Germany Automotive Bilateral A joint letter was sent to the German chancellor calling for car tax reductions for passenger cars with low CO2 emissions.
Germany Chemicals Bilateral A joint body has been established to provide information and training to works councils on environmental protection issues.
Norway Local municipality Bilateral A joint social partner campaign has been launched to reduce CO2 emissions through measures in selected companies in the municipality of Østfold in southeastern Norway. A total of eight companies are participating in the initiative, which runs from 1 January 2009 to 31 December 2010.

Source: EIRO national centres, 2009

Capacity-building initiatives

The social partners are aware that the expansion of the green economy will change the context in which they operate. For both the trade unions and employers, the type of knowledge that they will require to operate and to provide services to their members will be different in the future.

For the trade unions, their negotiators will need to be trained in environmental issues, and some trade unions are already addressing this aspect. For example, in Portugal, the General Workers’ Union (União Geral de Trabalhadores, UGT) is preparing to introduce environmental issues into its training activities for collective agreement negotiators. In Norway, the Norwegian Association of Local and Regional Authorities (Kommunenes Sentralforbund, KS), along with the Confederation of Unions for Professionals (Hovedorganisasjonen for universitets- og høyskoleutdannede, Unio) and the Norwegian Union of Municipal and General Employees (Fagforbundet) have organised a conference for safety representatives and trade union representatives, in order to develop their knowledge and expertise in relation to green issues.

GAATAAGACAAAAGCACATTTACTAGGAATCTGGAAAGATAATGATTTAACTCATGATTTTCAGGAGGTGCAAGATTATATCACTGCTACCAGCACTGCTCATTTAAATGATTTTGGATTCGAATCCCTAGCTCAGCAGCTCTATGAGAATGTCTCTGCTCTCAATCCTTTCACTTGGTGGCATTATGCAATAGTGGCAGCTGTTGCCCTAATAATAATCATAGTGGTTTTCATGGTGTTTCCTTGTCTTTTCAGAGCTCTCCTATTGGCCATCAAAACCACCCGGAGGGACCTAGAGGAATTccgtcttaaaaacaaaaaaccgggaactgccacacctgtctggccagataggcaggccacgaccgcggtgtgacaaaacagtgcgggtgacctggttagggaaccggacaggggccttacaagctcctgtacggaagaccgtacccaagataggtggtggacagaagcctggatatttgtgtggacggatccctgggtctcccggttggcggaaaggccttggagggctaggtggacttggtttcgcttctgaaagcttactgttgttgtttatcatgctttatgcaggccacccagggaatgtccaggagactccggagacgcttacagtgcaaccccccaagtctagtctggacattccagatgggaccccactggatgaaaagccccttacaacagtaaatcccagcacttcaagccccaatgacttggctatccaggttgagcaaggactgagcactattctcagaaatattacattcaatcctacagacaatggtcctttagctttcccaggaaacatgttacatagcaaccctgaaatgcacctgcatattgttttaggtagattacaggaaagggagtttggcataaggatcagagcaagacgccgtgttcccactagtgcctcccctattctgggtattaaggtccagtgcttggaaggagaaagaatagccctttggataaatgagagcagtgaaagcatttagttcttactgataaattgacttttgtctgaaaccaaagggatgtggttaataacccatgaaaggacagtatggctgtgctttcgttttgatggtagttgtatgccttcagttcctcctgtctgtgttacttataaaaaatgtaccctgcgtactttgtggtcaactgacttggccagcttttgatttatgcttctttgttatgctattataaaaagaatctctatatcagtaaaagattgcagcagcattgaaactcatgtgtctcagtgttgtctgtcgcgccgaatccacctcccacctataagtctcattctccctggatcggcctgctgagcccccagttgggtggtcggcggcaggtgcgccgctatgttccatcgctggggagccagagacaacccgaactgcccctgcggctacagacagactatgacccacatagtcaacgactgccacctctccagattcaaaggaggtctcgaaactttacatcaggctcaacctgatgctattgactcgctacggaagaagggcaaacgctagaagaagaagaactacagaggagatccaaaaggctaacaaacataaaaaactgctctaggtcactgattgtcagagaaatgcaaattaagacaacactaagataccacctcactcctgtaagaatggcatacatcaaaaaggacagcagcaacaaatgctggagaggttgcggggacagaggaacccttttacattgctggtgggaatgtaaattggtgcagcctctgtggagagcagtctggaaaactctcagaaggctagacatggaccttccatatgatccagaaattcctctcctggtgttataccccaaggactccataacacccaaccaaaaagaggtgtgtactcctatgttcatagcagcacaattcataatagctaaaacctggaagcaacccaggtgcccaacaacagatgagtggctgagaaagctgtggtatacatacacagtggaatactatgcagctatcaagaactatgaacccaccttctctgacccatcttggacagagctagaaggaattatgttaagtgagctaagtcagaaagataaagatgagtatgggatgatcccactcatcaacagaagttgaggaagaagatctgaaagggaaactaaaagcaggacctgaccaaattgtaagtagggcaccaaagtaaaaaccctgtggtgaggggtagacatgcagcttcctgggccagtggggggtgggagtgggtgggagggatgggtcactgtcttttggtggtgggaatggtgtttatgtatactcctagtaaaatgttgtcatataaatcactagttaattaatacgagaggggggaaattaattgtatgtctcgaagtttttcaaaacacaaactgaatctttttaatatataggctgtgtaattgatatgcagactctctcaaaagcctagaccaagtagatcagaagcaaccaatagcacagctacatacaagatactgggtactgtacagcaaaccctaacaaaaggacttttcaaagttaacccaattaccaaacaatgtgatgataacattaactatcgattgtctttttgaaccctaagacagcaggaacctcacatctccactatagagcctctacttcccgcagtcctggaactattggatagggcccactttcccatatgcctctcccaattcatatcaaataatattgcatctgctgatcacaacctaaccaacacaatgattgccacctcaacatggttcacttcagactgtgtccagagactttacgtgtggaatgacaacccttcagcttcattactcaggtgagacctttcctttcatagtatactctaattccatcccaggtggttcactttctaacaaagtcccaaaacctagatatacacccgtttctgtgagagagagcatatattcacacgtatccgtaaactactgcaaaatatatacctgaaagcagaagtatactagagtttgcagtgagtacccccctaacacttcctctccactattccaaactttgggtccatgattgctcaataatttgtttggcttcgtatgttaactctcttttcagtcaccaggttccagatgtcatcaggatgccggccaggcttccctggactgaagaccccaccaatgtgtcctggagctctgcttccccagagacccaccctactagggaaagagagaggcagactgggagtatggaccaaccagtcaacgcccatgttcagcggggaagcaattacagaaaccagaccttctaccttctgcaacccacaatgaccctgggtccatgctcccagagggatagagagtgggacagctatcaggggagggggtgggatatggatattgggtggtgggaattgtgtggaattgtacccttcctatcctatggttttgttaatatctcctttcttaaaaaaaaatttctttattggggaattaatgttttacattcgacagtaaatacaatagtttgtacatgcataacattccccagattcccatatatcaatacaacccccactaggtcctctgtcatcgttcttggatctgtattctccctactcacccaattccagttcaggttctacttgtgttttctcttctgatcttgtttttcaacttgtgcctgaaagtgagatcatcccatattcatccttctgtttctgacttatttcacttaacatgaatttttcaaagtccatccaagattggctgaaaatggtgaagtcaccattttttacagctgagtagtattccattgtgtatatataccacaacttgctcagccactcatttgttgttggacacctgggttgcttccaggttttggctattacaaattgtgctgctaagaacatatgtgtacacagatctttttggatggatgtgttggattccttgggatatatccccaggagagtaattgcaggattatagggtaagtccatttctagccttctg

Employer efforts to increase knowledge have mainly been targeting their members, as part of initiatives to help them to cope with new regulatory requirements. For instance, a range of employer initiatives have taken place in Norway to try to increase environmental awareness and reduce emissions among member companies. Similarly, in Slovenia, seminars have been held for business representatives to help them prepare for legislative changes related to the green economy. In the UK, CBI has launched a series of roadmaps that outline the steps to be taken between now and 2020 in the energy, transport, construction and industry sectors to reduce CO2 emissions and to open up business opportunities.

In Finland, the employer organisation EK has published a guide on corporate responsibility, which contains tools for self-evaluation and development for companies. The construction industry branch and the biotechnology industry association Finnish Bioindustries (Suomen Bioteollisuus, FIB) have also published their own principles on corporate social responsibility, business ethics and sustainable development.

Training programmes for members

The green economy will undoubtedly require new and additional skills and expertise on the part of both workers and employers. Aware of this, many employer and trade union organisations have put in place training programmes for their members on green issues, although it should be noted that many trade unions state that they do not have sufficient resources to fund training programmes. Some of these initiatives are described below.


On the employer side, courses are run by the Austrian Federal Economic Chamber (Wirtschaftskammer Österreich, WKO) to help members reduce energy consumption. In Finland, corporate social responsibility guidance for employers also covers environmental issues. In Ireland, the employers’ confederation IBEC provides environmental training for members; this includes a Foundation Course in Environmental Management for managers wishing to get up to speed on current environmental performance trends, standards legislation and solutions.